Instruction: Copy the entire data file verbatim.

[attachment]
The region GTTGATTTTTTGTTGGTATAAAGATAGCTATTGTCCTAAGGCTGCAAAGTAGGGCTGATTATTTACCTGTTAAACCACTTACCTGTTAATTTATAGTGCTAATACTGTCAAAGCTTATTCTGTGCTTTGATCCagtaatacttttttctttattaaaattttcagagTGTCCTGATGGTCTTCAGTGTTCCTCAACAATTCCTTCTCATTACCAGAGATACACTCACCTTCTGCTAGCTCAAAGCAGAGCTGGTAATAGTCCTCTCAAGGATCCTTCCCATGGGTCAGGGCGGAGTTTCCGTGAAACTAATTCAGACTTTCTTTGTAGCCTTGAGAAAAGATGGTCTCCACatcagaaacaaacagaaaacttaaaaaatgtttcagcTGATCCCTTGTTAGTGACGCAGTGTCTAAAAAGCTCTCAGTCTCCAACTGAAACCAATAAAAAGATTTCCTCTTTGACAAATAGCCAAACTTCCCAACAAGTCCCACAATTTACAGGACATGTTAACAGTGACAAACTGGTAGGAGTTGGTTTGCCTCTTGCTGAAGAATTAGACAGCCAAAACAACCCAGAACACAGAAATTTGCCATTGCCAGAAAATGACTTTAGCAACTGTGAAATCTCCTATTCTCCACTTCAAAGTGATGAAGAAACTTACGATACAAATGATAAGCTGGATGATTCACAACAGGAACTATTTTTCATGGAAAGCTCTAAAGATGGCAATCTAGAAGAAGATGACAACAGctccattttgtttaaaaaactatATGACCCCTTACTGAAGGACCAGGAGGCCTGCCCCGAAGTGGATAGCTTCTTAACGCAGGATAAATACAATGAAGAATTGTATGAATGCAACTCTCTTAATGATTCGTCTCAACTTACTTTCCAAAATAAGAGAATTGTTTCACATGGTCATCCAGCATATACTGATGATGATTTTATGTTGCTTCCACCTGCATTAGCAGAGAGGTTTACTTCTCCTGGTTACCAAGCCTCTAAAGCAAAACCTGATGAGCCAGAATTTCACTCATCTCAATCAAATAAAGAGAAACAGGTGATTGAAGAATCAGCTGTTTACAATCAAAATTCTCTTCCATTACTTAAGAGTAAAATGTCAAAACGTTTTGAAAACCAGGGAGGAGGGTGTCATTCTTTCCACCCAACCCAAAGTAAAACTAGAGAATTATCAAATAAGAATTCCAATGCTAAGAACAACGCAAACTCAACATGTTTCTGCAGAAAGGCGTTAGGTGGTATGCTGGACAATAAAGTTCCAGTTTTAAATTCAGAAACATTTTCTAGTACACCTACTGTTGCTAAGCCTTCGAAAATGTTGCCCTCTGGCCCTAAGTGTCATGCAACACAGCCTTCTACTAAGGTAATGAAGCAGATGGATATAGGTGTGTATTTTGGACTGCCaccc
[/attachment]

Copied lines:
The region GTTGATTTTTTGTTGGTATAAAGATAGCTATTGTCCTAAGGCTGCAAAGTAGGGCTGATTATTTACCTGTTAAACCACTTACCTGTTAATTTATAGTGCTAATACTGTCAAAGCTTATTCTGTGCTTTGATCCagtaatacttttttctttattaaaattttcagagTGTCCTGATGGTCTTCAGTGTTCCTCAACAATTCCTTCTCATTACCAGAGATACACTCACCTTCTGCTAGCTCAAAGCAGAGCTGGTAATAGTCCTCTCAAGGATCCTTCCCATGGGTCAGGGCGGAGTTTCCGTGAAACTAATTCAGACTTTCTTTGTAGCCTTGAGAAAAGATGGTCTCCACatcagaaacaaacagaaaacttaaaaaatgtttcagcTGATCCCTTGTTAGTGACGCAGTGTCTAAAAAGCTCTCAGTCTCCAACTGAAACCAATAAAAAGATTTCCTCTTTGACAAATAGCCAAACTTCCCAACAAGTCCCACAATTTACAGGACATGTTAACAGTGACAAACTGGTAGGAGTTGGTTTGCCTCTTGCTGAAGAATTAGACAGCCAAAACAACCCAGAACACAGAAATTTGCCATTGCCAGAAAATGACTTTAGCAACTGTGAAATCTCCTATTCTCCACTTCAAAGTGATGAAGAAACTTACGATACAAATGATAAGCTGGATGATTCACAACAGGAACTATTTTTCATGGAAAGCTCTAAAGATGGCAATCTAGAAGAAGATGACAACAGctccattttgtttaaaaaactatATGACCCCTTACTGAAGGACCAGGAGGCCTGCCCCGAAGTGGATAGCTTCTTAACGCAGGATAAATACAATGAAGAATTGTATGAATGCAACTCTCTTAATGATTCGTCTCAACTTACTTTCCAAAATAAGAGAATTGTTTCACATGGTCATCCAGCATATACTGATGATGATTTTATGTTGCTTCCACCTGCATTAGCAGAGAGGTTTACTTCTCCTGGTTACCAAGCCTCTAAAGCAAAACCTGATGAGCCAGAATTTCACTCATCTCAATCAAATAAAGAGAAACAGGTGATTGAAGAATCAGCTGTTTACAATCAAAATTCTCTTCCATTACTTAAGAGTAAAATGTCAAAACGTTTTGAAAACCAGGGAGGAGGGTGTCATTCTTTCCACCCAACCCAAAGTAAAACTAGAGAATTATCAAATAAGAATTCCAATGCTAAGAACAACGCAAACTCAACATGTTTCTGCAGAAAGGCGTTAGGTGGTATGCTGGACAATAAAGTTCCAGTTTTAAATTCAGAAACATTTTCTAGTACACCTACTGTTGCTAAGCCTTCGAAAATGTTGCCCTCTGGCCCTAAGTGTCATGCAACACAGCCTTCTACTAAGGTAATGAAGCAGATGGATATAGGTGTGTATTTTGGACTGCCaccc